Is Red Wine Really Good for Your Heart?

Time to toast a good heart—one drink a day may benefit your health. Just remember to enjoy in moderation.

Is Red Wine Really Good for Your Heart?

This question spurs great conversation at cocktail parties, backyard cookouts and even tailgates. Could it possibly be the truth that red wine (or alcohol in general) adds to heart health? If you’re like most of us, you crave a positive answer to this question. Read on; you’ll be pleased with our conclusion.

MORE: The Grape Debate of Red Wine

Wine as medicine throughout the ages 

We doctors have been interested in wine for a long time. In fact, physicians’ interest in wine predates even our love affair with golf. The belief that wine possesses medicinal properties has endured for centuries. In ancient Egypt, wine was used to treat ear infections. A pharmacopeia from the year 2200 BCE lists wine as a medicine. And Hippocrates (450-370 BCE), the “Father of Medicine,” used wine as a key component in many of his remedies, prescribing it as a treatment for fevers, a diuretic, an antiseptic and a general aid for convalescence. Displaying his customary wisdom, Hippocrates advised moderation, writing, “Wine is fit for man in a wonderful way provided that it is taken with good sense.”

The French paradox: Modern doctors agree with Hippocrates

In 1979, an English researcher named St. Leger published an influential scientific paper suggesting a correlation between a lower rate of developing coronary heart disease and wine consumption. He discovered that France, a country renowned for making fine wine and drinking plenty of it, had the lowest coronary heart disease mortality of any developed country. Despite a high-fat diet rich in heavy sauces, crepes, and croissants, French people died from coronary heart disease at a rate less than one-third that of Americans. St. Leger suggested that regular wine consumption was the key factor protecting the French from developing heart disease.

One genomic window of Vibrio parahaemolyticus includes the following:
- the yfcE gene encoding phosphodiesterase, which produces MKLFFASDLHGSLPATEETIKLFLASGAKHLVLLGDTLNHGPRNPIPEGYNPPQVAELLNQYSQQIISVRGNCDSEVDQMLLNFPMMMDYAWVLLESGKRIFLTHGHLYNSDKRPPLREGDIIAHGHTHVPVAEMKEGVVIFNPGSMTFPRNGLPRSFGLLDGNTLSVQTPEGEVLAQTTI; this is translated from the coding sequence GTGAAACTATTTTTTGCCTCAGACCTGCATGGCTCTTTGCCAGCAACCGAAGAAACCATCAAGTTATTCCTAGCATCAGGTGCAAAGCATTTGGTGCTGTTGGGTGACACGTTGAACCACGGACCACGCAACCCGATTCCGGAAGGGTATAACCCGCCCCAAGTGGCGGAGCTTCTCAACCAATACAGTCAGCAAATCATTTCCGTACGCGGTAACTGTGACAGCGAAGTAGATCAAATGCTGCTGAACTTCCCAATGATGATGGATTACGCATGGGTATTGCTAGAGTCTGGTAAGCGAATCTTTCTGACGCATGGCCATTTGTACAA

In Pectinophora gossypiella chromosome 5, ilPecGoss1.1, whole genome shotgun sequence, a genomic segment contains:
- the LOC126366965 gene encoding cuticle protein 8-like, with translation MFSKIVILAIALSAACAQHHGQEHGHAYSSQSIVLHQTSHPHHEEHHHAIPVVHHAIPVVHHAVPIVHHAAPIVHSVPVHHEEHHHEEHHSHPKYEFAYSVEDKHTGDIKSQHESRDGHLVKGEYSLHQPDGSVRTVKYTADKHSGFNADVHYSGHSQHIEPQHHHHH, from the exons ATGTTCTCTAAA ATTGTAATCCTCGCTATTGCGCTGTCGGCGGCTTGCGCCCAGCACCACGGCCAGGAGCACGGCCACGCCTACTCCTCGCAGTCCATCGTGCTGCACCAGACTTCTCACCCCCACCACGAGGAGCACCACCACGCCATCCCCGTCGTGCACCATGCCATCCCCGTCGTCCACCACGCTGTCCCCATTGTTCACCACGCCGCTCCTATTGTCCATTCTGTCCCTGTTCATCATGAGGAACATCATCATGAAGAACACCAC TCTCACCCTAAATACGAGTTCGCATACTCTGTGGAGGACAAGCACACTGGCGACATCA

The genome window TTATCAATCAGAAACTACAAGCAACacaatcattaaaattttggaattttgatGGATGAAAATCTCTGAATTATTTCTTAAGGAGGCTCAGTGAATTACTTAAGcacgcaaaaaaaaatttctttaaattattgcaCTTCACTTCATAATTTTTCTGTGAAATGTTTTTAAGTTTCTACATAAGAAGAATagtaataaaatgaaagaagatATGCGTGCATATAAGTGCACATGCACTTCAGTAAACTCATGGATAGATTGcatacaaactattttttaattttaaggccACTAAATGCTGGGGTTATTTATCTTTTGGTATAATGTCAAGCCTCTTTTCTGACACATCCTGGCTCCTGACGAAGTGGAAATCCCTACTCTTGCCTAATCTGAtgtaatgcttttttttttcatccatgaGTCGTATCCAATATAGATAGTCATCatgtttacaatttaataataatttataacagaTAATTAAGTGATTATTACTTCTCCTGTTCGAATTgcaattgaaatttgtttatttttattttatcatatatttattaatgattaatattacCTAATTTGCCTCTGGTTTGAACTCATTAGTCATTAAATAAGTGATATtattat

How much should you drink? 

Other scientists and doctors soon jumped on the bandwagon, undertaking large-scale observational studies to investigate St. Leger’s findings. For the most part, these new studies bore out his results. People who had one to two drinks per day tended to live longer and have fewer heart problems than those who had more or less. Study after study confirmed the conclusion that moderate alcohol consumption is associated with better heart health and longer life.

Red wine, white wine, beer or spirits?

Red wine tends to get the most attention when it comes to heart health. Noting that red wine contains a variety of antioxidants derived from grape skins, scientists have attributed “special” medicinal properties to red wine. In laboratory experiments, resveratrol and other red wine antioxidants do exhibit potentially beneficial properties. But the real importance of these chemicals is a matter of debate. The truth is that the “magic” ingredient in red wine—and in white wine, beer and spirits—is the alcohol. The best evidence suggests that cardiac benefits associated with wine stem from alcohol.

MORE: Bottoms Up! Cocktails with Antioxidants

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